In this day and age, so much of the world’s advertising is done digitally, and designers work heavily with images for social media, websites, and online ads. Yet print is still a hugely important and highly-utilized form of communication. When translating digital design to print, there are certain steps graphic designers must take to ensure that the final print piece is of the best quality. Here are some top mistakes to avoid when translating digital design to print.
Image and Text Mistakes to Avoid
Whether you’re a designer or not, there are some boxes to tick that everyone should know when designing for print. One key step to remember is to convert your file to CMYK instead of RGB colour mode. CMYK (Cyan Magenta Yellow Black) is the colour mode in which printers produce colour (if you’ve ever changed an ink tray, you’ll know what we’re referring to!). However, digital design is produced using three colours: Red, Green and Blue (RGB). When working with a digital design, converting images to CMYK is typically the final step in the process. From there, designers can adjust the colour profiles or touch up anything that looks off, after the conversion occurs.
Another mistake to avoid is to ensure that all of your images are high resolution. Images for print typically need to be 300 dpi (pixels per inch) or higher to look clear and sharp in the final printed version. Designers often make the mistake of finding lower resolution images online, which may look fine on screen, but don’t translate to print. When dealing with wide format printers, you can sometimes get away with 150 dpi images, however, it’s always best to check final requirements with your local print shop.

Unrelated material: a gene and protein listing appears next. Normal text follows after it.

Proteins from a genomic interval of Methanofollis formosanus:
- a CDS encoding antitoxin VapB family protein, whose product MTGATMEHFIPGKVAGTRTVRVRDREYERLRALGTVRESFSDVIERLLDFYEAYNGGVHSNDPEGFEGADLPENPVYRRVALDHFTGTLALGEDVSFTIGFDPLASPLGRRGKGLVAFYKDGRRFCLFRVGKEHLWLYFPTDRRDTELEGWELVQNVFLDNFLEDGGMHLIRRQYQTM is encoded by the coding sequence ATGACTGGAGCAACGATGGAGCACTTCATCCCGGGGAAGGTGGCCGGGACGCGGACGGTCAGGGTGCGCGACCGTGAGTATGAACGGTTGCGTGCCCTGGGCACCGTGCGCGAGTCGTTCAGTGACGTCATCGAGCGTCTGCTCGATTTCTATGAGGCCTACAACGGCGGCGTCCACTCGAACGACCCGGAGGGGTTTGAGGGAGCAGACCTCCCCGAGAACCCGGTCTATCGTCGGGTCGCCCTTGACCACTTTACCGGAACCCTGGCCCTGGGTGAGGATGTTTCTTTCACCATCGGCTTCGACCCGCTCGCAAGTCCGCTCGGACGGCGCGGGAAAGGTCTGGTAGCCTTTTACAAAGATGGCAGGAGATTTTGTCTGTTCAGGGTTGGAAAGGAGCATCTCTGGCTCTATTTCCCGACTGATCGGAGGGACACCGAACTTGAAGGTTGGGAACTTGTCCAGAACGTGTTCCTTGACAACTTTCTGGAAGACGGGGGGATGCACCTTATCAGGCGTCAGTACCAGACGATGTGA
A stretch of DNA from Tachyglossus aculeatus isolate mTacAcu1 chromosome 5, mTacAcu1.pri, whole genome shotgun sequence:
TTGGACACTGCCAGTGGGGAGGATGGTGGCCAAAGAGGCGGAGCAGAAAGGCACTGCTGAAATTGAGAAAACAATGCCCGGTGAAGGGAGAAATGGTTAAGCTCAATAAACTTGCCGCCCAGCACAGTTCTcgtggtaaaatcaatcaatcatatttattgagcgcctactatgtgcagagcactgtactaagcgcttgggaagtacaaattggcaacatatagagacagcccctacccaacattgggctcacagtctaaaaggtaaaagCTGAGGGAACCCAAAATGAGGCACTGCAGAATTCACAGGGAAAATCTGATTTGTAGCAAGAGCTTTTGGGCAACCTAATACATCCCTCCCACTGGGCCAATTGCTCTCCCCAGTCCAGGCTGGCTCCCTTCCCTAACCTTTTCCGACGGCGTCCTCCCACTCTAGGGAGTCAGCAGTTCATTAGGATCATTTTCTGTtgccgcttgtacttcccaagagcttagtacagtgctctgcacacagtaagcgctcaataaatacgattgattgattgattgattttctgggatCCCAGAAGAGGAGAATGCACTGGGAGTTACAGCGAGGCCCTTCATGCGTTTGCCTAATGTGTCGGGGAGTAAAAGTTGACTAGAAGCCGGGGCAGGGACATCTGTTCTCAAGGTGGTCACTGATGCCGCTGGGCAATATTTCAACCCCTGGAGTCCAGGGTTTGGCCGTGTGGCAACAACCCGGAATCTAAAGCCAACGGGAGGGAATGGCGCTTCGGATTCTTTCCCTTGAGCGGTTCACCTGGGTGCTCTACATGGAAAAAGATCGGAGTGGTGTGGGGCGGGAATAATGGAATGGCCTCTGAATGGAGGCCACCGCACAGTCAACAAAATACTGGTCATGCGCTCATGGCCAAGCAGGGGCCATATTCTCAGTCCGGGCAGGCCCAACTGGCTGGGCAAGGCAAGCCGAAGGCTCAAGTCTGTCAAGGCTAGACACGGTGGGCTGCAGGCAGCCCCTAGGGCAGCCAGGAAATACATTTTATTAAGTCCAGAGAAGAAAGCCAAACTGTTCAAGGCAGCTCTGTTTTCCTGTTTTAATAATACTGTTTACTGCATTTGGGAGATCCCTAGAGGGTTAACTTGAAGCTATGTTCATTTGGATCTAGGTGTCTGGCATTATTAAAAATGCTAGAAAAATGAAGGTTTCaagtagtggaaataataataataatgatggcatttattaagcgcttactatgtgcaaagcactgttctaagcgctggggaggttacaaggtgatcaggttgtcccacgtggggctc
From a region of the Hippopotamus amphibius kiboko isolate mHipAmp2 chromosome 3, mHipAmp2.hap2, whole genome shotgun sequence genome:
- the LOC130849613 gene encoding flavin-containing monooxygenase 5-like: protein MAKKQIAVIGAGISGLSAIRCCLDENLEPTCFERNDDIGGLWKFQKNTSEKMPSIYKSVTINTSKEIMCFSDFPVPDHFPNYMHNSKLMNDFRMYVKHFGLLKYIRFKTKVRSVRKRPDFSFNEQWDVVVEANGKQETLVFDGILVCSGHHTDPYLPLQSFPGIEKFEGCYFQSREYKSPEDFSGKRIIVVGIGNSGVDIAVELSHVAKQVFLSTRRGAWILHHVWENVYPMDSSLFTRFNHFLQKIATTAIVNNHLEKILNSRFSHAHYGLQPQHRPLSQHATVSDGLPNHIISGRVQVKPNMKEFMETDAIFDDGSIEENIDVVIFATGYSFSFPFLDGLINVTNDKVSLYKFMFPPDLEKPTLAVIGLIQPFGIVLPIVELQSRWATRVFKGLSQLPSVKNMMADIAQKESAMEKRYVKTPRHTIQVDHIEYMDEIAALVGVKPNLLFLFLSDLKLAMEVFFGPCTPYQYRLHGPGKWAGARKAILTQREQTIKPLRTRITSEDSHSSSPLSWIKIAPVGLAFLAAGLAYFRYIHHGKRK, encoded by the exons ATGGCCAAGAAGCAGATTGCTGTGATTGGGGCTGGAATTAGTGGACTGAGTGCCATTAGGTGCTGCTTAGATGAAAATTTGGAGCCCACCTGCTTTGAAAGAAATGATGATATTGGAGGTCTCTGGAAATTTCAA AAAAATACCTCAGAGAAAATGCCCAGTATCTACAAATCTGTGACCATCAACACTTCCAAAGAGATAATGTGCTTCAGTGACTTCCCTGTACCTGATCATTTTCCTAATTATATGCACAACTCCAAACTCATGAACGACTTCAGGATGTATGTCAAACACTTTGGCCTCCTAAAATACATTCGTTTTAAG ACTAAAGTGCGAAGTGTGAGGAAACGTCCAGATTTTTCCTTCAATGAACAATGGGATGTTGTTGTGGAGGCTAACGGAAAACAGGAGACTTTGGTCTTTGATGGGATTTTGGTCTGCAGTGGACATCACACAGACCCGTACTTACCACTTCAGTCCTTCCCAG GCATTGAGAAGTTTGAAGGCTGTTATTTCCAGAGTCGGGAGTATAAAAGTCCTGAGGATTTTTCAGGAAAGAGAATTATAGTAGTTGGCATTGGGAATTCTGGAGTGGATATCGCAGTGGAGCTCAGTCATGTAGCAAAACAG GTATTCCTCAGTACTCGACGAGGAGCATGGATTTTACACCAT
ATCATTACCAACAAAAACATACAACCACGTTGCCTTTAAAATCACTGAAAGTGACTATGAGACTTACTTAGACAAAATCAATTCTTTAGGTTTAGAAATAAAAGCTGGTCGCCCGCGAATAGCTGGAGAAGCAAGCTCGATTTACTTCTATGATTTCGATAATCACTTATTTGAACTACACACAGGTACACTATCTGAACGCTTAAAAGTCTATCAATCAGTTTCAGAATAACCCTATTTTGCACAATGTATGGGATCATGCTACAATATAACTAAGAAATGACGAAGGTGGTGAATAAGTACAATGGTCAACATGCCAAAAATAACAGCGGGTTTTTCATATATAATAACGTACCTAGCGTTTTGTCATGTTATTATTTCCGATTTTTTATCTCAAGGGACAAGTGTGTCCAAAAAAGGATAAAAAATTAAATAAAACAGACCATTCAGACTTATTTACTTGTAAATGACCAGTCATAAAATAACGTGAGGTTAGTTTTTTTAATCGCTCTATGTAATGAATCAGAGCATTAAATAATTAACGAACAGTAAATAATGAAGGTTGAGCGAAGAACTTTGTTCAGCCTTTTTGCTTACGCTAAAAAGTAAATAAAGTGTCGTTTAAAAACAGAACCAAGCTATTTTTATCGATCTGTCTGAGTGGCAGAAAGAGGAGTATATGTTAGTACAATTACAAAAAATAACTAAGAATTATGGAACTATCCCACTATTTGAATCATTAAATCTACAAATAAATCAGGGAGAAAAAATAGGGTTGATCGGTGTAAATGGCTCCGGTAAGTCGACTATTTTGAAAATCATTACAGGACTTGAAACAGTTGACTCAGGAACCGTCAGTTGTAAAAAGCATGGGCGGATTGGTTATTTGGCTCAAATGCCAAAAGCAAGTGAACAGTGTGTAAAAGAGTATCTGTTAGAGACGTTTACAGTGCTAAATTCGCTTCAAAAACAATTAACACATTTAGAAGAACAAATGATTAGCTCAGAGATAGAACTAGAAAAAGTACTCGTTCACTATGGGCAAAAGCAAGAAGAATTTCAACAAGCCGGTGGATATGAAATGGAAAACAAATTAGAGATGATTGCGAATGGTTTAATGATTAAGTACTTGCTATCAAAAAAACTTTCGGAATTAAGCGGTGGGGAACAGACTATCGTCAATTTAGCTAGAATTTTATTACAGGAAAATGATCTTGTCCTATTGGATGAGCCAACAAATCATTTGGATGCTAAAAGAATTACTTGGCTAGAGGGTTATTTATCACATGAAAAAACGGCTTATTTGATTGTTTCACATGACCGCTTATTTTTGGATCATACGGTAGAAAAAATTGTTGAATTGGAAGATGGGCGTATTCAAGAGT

When designing for large format printing, it’s important to remember that artwork and text need to be converted to vector art. This ensures that artwork can be scaled, without losing quality. Make sure you know the requirements of the medium you’re using, as small differences can make a great impact!
Digital Design to Print – Artwork and Final Files
A “bleed” is the additional space you carry your digital design into when you’d like your print design to go to the very edge of the page. This is achieved by printing the file on oversized paper and then cutting it using the crop marks to guide the final cut. The amount of bleed room will depend on the print, but generally, 3mm is the standard.
When creating booklets, designers need to account for page count and “creeps”. If you think of folding and stapling a booklet together, the excess paper will be trimmed, which is something designers need to be aware of when creating specific pages. Page count is important, as well, as booklets are completed in page counts of 4.
Another key mistake to avoid is spelling and grammar errors. Spelling mistakes happen often in printed pieces and this not only takes away from your message but also reflects poorly on your brand. Always have proofreaders and ensure that even if you have designers working on it, you also proofread everything before it goes to print. Doing a large format printed piece and then discovering an error can lead to a lot of headaches (and a hit to your budget!), so while it may seem obvious, it’s worth stating.